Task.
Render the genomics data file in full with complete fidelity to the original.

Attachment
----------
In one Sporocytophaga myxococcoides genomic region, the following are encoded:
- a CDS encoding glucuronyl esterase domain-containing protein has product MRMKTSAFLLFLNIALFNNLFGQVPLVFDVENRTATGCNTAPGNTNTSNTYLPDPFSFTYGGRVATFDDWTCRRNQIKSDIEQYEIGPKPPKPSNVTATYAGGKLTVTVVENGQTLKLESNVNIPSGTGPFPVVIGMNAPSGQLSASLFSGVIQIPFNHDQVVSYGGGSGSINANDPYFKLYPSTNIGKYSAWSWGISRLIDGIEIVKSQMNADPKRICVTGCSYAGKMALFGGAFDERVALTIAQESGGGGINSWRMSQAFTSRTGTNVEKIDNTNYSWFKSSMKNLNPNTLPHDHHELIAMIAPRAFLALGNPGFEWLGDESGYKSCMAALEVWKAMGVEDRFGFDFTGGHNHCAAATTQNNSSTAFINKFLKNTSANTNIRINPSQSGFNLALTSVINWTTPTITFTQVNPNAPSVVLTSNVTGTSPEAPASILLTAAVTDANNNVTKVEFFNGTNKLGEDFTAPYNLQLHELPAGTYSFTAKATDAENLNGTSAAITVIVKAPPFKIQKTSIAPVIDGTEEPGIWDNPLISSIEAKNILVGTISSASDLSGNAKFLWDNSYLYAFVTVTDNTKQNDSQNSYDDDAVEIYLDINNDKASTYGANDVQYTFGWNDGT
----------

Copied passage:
In one Sporocytophaga myxococcoides genomic region, the following are encoded:
- a CDS encoding glucuronyl esterase domain-containing protein has product MRMKTSAFLLFLNIALFNNLFGQVPLVFDVENRTATGCNTAPGNTNTSNTYLPDPFSFTYGGRVATFDDWTCRRNQIKSDIEQYEIGPKPPKPSNVTATYAGGKLTVTVVENGQTLKLESNVNIPSGTGPFPVVIGMNAPSGQLSASLFSGVIQIPFNHDQVVSYGGGSGSINANDPYFKLYPSTNIGKYSAWSWGISRLIDGIEIVKSQMNADPKRICVTGCSYAGKMALFGGAFDERVALTIAQESGGGGINSWRMSQAFTSRTGTNVEKIDNTNYSWFKSSMKNLNPNTLPHDHHELIAMIAPRAFLALGNPGFEWLGDESGYKSCMAALEVWKAMGVEDRFGFDFTGGHNHCAAATTQNNSSTAFINKFLKNTSANTNIRINPSQSGFNLALTSVINWTTPTITFTQVNPNAPSVVLTSNVTGTSPEAPASILLTAAVTDANNNVTKVEFFNGTNKLGEDFTAPYNLQLHELPAGTYSFTAKATDAENLNGTSAAITVIVKAPPFKIQKTSIAPVIDGTEEPGIWDNPLISSIEAKNILVGTISSASDLSGNAKFLWDNSYLYAFVTVTDNTKQNDSQNSYDDDAVEIYLDINNDKASTYGANDVQYTFGWNDGT